Commentary

Anne Plested
Traders Magazine Online News

Bottlenecks Ahead

Anne Plested, head of Fidessa's EU Regulation Change programme, has written a short blog arguing that although we should be thankful that ESMA have taken a pragmatic approach to moving things along, more bottlenecks could appear in the future.

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November 8, 2005

Wall St. Execs Plead for Reg NMS Delay; Questions on Trade Throughs & Fast Markets

By Gregory Bresiger

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  • Wall St. Execs Plead for Reg NMS Delay; Questions on Trade Throughs & Fast Markets

Trading officials are putting pressure on the Securities and Exchange Commission to delay implementation of the trade-through rule. The new rule, part of Reg NMS, is scheduled to go into effect next June, but some market participants want more time. They say its complexity has stymied them.

What is a fast or slow quote? How does one find the best exchange? How long can one wait for an automatic execution?

Trading officials are putting pressure on the Securities and Exchange Commission to delay implementation of the trade-through rule. The new rule, part of Reg NMS, is scheduled to go into effect next June, but some market participants want more time. They say its complexity has stymied them.

What is a fast or slow quote? How does one find the best exchange? How long can one wait for an automatic execution?

These issues were raised by several officials on both the buyside and sellside. Next year's new trade-through rule is confusing many, and they want answers from the regulators.

Some of them are confused about where and how to find the fast market and the best quote, they told Traders Magazine.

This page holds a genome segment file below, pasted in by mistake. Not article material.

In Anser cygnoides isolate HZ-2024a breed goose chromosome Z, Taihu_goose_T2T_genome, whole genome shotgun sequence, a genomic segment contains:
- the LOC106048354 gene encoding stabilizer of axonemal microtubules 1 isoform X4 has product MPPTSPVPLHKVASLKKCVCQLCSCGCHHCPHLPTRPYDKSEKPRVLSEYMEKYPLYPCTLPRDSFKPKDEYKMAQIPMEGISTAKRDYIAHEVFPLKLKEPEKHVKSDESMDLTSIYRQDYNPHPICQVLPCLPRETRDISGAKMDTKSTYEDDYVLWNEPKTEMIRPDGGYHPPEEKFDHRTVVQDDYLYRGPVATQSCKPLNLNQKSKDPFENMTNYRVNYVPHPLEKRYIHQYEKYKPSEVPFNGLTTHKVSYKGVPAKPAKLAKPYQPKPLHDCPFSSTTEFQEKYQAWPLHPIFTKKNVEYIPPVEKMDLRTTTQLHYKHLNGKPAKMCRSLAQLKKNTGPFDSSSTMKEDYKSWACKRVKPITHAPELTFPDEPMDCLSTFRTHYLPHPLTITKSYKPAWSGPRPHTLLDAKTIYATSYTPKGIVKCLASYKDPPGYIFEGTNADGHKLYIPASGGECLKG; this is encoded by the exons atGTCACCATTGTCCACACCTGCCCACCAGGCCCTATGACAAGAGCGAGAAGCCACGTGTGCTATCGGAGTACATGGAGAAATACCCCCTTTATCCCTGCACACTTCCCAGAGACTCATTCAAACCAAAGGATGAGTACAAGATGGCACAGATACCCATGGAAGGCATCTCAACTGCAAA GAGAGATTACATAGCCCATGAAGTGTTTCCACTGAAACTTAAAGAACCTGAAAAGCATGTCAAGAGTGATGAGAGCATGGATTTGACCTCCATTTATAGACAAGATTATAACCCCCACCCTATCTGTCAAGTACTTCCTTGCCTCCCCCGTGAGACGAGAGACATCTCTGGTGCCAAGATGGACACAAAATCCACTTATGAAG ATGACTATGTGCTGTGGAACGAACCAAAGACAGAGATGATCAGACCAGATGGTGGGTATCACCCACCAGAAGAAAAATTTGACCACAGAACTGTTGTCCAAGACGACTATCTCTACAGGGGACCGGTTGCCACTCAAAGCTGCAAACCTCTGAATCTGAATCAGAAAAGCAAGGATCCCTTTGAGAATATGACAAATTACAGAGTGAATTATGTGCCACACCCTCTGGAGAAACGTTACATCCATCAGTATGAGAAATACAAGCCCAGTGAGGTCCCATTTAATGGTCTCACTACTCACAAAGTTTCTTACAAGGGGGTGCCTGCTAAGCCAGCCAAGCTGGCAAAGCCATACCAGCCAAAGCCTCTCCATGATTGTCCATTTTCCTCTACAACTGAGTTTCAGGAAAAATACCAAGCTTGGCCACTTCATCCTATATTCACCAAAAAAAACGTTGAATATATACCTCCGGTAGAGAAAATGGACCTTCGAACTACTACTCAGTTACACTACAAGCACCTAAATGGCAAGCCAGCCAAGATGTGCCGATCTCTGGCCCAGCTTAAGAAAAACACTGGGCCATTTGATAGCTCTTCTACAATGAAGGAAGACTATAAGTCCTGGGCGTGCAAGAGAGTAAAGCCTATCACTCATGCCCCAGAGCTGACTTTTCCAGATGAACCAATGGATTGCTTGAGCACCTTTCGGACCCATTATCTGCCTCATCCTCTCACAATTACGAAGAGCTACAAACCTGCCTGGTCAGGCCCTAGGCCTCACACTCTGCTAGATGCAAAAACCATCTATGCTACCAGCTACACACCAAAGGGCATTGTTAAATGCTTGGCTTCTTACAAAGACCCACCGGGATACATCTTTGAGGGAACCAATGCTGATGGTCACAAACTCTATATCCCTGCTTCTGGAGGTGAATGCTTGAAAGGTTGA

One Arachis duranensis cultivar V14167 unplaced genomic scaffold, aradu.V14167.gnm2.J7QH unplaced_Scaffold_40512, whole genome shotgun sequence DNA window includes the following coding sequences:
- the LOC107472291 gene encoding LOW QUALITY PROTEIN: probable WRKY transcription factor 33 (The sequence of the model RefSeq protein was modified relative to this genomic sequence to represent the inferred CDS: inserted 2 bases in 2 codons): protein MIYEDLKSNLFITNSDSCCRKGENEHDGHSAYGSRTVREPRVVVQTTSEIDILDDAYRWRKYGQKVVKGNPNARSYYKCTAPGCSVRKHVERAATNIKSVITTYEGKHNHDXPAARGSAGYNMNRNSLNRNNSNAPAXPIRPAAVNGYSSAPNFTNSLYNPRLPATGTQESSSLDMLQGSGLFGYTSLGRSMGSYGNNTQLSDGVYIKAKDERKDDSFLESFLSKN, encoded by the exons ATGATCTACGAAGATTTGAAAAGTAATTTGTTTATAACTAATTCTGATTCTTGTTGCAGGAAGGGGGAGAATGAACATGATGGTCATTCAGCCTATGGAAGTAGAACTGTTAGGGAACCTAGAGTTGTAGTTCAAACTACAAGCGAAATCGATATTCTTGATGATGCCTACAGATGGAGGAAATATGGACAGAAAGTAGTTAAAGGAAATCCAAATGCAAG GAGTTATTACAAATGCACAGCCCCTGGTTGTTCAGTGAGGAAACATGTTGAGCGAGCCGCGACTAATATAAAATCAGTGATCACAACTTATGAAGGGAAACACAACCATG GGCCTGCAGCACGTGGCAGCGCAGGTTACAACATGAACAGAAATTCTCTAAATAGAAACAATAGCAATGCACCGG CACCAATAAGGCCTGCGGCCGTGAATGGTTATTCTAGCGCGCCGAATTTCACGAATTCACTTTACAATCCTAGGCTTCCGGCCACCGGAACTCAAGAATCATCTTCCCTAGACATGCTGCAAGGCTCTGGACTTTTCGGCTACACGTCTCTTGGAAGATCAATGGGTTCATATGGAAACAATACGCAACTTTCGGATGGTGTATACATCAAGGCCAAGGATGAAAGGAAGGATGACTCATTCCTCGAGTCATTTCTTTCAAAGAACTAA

"There must be more guidance from the SEC before this goes into effect," said Leonard Amoruso, co-general counsel and chief compliance officer with Knight Capital Group. The rule is due to begin testing in April and become effective on June 12, 2006.

The SEC's trade-through rule puts the burden of compliance on market centers, but many brokers have decided that compliance is their duty. They view order protection as part of their best execution obligations as well as a competitive opportunity.

But the new trade-through rule could overtax many technology systems, especially the routers, Amoruso added. He said that firms are only now understanding the difficulties of the new trade-through rule. The SEC is dismissive of a pushback at this stage.

Bob Colby, associate director in the SEC's Market Regulation Division, said, "it's silly to ask for a delay in the implementation of the rule when there's still six months to go." Colby's comments were echoed by Bob Greifeld, chairman of Nasdaq.

"We're ready to go ahead with it," Greifeld said. His organization fought to stop the extension of the rule to electronic markets, but he now says he is committed to it. NYSE Chairman John Thain, at an ICI conference, said, "let's go ahead with it."

Many trading officials are unsure how the trade-through rule will function and how to route orders to the best market center when transitioning from fast to slow markets. That's because the language of the rule is cloudy in some parts, said an industry observer whose firm has been studying the rule.

"How fast is fast?" asked Harrell Smith, manager of the securities and investments practice for Celent Communications. There's different opinions about the nature of markets under the rule. Such as when a slow market becomes a fast market."

The trade-through rule, and the rest of NMS, "are just too complicated," according to Robert Rosenblum, an attorney in Washington with the firm of Kirkpatrick & Lockhart Nicholson Graham. Rosenblum's firm represents numerous brokerages and trade industry associations.